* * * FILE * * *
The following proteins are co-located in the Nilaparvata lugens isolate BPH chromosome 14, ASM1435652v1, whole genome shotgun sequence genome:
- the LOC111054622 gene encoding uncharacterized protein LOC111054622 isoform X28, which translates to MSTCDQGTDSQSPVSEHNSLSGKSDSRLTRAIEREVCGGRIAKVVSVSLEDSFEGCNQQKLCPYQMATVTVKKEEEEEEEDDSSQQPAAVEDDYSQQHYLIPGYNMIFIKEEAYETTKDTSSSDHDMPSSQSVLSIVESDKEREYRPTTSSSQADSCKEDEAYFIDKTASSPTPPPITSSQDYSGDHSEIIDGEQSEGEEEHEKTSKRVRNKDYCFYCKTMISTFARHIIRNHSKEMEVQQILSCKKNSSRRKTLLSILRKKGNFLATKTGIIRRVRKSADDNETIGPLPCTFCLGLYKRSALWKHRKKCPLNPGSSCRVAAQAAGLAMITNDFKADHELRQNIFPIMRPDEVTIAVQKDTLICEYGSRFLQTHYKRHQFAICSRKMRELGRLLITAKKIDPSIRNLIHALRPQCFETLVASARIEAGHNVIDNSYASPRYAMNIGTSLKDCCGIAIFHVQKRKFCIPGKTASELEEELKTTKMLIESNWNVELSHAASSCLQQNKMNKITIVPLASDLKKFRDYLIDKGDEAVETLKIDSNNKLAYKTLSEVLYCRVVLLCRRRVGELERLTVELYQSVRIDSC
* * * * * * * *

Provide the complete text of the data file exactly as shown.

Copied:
The following proteins are co-located in the Nilaparvata lugens isolate BPH chromosome 14, ASM1435652v1, whole genome shotgun sequence genome:
- the LOC111054622 gene encoding uncharacterized protein LOC111054622 isoform X28, which translates to MSTCDQGTDSQSPVSEHNSLSGKSDSRLTRAIEREVCGGRIAKVVSVSLEDSFEGCNQQKLCPYQMATVTVKKEEEEEEEDDSSQQPAAVEDDYSQQHYLIPGYNMIFIKEEAYETTKDTSSSDHDMPSSQSVLSIVESDKEREYRPTTSSSQADSCKEDEAYFIDKTASSPTPPPITSSQDYSGDHSEIIDGEQSEGEEEHEKTSKRVRNKDYCFYCKTMISTFARHIIRNHSKEMEVQQILSCKKNSSRRKTLLSILRKKGNFLATKTGIIRRVRKSADDNETIGPLPCTFCLGLYKRSALWKHRKKCPLNPGSSCRVAAQAAGLAMITNDFKADHELRQNIFPIMRPDEVTIAVQKDTLICEYGSRFLQTHYKRHQFAICSRKMRELGRLLITAKKIDPSIRNLIHALRPQCFETLVASARIEAGHNVIDNSYASPRYAMNIGTSLKDCCGIAIFHVQKRKFCIPGKTASELEEELKTTKMLIESNWNVELSHAASSCLQQNKMNKITIVPLASDLKKFRDYLIDKGDEAVETLKIDSNNKLAYKTLSEVLYCRVVLLCRRRVGELERLTVELYQSVRIDSC